Friday, June 30, 2006

A Drill for False Alarm, the Solitary Journey of UEDF

Ephrem Madebo

In the last fifteen months the political reality of Ethiopia has constantly been changing. The dynamic emergence, fallout, and re-emergence of events have forced both the opposition and the TPLF to change their strategy and adopt to the daily changing political environment. In my opinion, all the major political parties have sensed the dynamics of the Ethiopian political situation, but none have paid due attention to the changing events like the OLF and TPLF.

Political victory is unthinkable in the absence of battle seasoned leaders and a proactive party leadership. I have a great respect and appreciation for CUDP, but with its entire leadership suffering in jail, the ability of CUDP to stay proactive in Ethiopia's fast paced political life is minimum. In fact, the recent creation of CUDP international leadership is a wonderful move that shows the political maturity of the CUDP leaders in keeping the party ahead of events. Evidently, the CUDP international leadership was created to align the party's strategy with the changing political conditions. With all due respect to UEDF, I do believe that UEDF is a reactive party that suffers from a self-inflected wound. UEDF proudly presents it self as a pioneer party that started a political dialog with OLF, yet the same UEDF blames OLF and CUDP for forming a forum for dialog. According to my understanding, the purpose of the OLF-UEDF dialog was to forge a unity. If so, why run away when the foundation for unity is laid down?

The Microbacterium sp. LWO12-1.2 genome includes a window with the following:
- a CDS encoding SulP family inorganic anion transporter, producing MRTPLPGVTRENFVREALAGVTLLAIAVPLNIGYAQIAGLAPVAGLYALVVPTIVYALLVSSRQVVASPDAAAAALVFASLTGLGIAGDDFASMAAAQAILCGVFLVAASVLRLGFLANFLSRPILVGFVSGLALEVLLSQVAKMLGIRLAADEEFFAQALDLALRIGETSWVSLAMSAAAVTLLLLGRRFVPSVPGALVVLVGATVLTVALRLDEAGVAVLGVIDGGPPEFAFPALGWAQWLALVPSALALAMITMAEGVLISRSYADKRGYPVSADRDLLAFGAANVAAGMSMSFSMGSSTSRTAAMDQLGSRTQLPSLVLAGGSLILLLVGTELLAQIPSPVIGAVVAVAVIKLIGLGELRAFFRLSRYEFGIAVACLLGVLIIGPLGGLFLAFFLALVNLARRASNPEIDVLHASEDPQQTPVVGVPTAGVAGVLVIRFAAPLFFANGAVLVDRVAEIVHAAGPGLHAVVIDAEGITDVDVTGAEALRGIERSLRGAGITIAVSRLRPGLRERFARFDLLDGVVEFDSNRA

On Sunday June 25, 2006, I was one of the many people who ignored the formidable rain and flood of the Washington, DC area to attend the much awaited meeting called by UEDF. As eager as I was to hear UEDF's position [on AFD] from the mouth of the horse, I was shocked and simmered in total disbelief when I heard a poor unedited essay that lacked coherence and thesis statement. Most of the participants of the meeting challenged and questioned the solitary journey of UEDF and demanded reason for such an act, but instead of reason, the audience was given a sermon that black mailed and repeatedly accused CUDP. According to the sermon on Sunday, UEDF is the only party that cares for Ethiopia's unity and challenges the TPLF constitution.